Navan Fort is an historical royal fortress and the stronghold of the kings of Ulster from around 700 BC. The Fort was the center of King Conchobor mac Nessa and his Red Branch Knights. It is surrounded by a bank with a ditch inside, suggesting that it was a ceremonial, rather than defensive site. The Fort was eventually abandoned, which probably was a result of the creation of St. Patrick’s church two miles away. But in 1005, the Irish king Brian Boru camped there, and in 1387, Niall O’Neill chose Navan Fort as the location for a house.
It is said that the great Irish mythical hero Cuchulainn spent much of his youth in Navan Fort before single-handedly facing the army of the mythical Queen Maeve.
One mile west of Navan Fort lies another myth site, the mysterious King’s Stables which is thought to have played a role in water rituals in the area.
Pictured - Machine-gun trained on the door, a German squad watches the bombardment of Fort Vaux.
Next to Fort Douaumont at Verdun was the smaller Fort Vaux, which alongside its stronger neighbor formed the linchpin of the first line of defenses of the city. In February, after the capture of Douaumont, the Germans had claimed, incorrectly, that Fort Vaux had fallen to them too, a boast that brought some ridicule down on the Crown Prince. Subsequent efforts to right the claim and take the fort had been forced back with heavy casualties, but in June, Falkenhayn ordered that the fort’s capture finally be completed.
Douaumont, the strongest fortress guarding Verdun, fell almost without a fight in February. Vaux did not look like much of an obstacle with that in mind. It was much smaller than Douaumont, or its other neighbor Fort Moulainville. It had no massive, retractable gun turrets, mounting only one 75mm howitzer turret, which had been shattered by a German satchel charge in February, and a few machine-gun pillboxes.
On June 1, a colossal German bombardment began on the fort, at one point firing shells at the rate of 2,000 an hour. Inside the fort had a complement of 600 men, crowded together in a fort designed for only 250. Many were wounded, or stragglers and strays from other units, stretcher-bearers, signalers, who had gotten lost and hid in the fort. Four carrier pigeons and a signalman’s pet cocker-spaniel rounded out the complement.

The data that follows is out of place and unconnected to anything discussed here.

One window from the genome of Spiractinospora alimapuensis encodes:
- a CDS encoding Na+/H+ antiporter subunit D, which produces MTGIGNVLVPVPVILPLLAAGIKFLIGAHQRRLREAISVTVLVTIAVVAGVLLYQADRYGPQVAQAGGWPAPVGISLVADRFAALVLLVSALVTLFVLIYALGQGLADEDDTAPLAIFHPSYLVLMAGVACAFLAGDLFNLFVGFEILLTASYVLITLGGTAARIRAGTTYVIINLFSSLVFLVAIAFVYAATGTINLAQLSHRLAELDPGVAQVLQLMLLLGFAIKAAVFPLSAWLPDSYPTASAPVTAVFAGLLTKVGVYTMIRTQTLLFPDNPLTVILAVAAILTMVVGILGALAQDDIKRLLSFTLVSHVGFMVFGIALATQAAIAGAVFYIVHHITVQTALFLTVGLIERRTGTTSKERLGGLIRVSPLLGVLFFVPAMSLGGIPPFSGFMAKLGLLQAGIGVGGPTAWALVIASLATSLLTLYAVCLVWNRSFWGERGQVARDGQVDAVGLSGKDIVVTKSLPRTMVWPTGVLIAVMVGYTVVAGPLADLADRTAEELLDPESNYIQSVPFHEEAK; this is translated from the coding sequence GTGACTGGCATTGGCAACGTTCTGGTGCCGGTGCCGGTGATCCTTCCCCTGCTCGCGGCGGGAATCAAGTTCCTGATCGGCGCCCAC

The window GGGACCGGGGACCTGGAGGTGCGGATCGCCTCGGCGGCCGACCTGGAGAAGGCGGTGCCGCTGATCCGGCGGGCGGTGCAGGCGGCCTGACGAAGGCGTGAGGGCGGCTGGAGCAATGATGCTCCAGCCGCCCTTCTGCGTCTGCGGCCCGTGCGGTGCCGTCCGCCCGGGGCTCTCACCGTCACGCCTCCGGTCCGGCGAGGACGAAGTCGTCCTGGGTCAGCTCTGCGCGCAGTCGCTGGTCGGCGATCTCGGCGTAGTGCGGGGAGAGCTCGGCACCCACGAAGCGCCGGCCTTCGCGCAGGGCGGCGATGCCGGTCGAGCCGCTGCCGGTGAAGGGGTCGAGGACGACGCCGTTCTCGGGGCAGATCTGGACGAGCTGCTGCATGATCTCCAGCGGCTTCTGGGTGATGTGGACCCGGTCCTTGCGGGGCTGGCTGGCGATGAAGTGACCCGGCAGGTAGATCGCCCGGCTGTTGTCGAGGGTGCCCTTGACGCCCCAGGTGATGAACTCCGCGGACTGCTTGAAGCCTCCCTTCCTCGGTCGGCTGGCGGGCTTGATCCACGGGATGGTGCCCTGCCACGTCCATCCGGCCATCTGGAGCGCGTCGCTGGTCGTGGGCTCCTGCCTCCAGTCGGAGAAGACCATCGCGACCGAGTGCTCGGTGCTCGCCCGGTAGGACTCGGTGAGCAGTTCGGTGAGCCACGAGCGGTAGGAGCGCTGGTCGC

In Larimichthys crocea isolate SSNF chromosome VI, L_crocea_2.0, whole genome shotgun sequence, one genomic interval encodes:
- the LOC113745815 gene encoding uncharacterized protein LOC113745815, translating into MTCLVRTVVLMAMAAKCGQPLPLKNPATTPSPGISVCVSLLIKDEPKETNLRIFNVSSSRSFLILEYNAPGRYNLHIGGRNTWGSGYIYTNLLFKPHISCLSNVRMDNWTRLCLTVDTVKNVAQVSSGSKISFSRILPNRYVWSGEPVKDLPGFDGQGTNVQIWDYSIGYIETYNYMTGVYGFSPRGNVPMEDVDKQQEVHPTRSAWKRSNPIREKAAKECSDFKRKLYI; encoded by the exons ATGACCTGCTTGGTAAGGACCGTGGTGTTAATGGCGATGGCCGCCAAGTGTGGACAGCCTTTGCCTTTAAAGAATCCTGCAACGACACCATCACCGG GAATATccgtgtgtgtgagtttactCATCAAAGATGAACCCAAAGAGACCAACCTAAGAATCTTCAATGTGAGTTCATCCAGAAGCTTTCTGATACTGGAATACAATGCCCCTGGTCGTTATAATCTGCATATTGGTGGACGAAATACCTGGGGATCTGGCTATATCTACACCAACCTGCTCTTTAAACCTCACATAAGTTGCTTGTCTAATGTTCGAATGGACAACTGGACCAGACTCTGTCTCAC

Major Sylvain-Eugene Raynal, a tough 49-year old colonial soldier from Bordeaux, commanded the motley garrison. He had only been appointed on May 24, his first impression upon arriving in the crowded, squalid structure was of soldiers crammed together, “in such numbers that it is extremely difficult to move, and I took a very long time to reach my command post… If an attack materialized all the occupants would be captured before they could defend themselves.”
Raynal watched helplessly as German attacks routed the French infantry positions ahead of the fort. He could see massive crowds of German infantry - if only his 75mm gun worked! Vaux’s machine-gunners, nevertheless, tore holes into the ranks of baffled German soldiers from over a mile away, compounding Falkenhayn’s desire to take the position.
The garrison endured the bombardment for 48 hours, when it stopped suddenly before dawn on June 2. Two German battalions moved forward, swarming Fort Vaux’s superstructure. Unlike Douaumont, Vaux’s machine-gun bunkers were crewed and prepared, and spat rounds into the oncoming German soldiers. German pioneers tried unsuccessfully to knock them out with bundles of grenades, until they heard the sound of a machine-gun jam and muffled French curses from the gunners. They leaped up and slammed grenades into the loophole, ending the resistance of the brave French machine-gun crew.
German soldiers started to enter the fort via a caved-in part of the wall, when suddenly Major Raynal’s second-in-command, Captain Tabourot, blocked the entrance with his body, fighting single-handed against the entire German onslaught with his pistol and hand-grenades. He kept the Germans off for some time until - his abdomen ripped open by a stick-grenade explosion - he crawled back inside to die.
By the end of the day, the Germans had entered the fort and captured a number of the galleries. Rather than surrender, however, the French soldiers moved underground, clambering down into the lower levels of the fort, where they prepared to continue fighting on. A grim battle began in pitch-dark, narrow corridors with hand-grenades, flame-throwers and machine-guns.
So during my game on Team Defense Fort 2 (2) this evening/ morning I discovered how to keybind and accidentally binded my C key to say “Come at me Scrublord I’m ripped”, forgetting that I constantly press C to call for help, jeer, cheer and congratulate people on their nice shots, thus constantly told people to come at me because they are scrublords and I am ripped.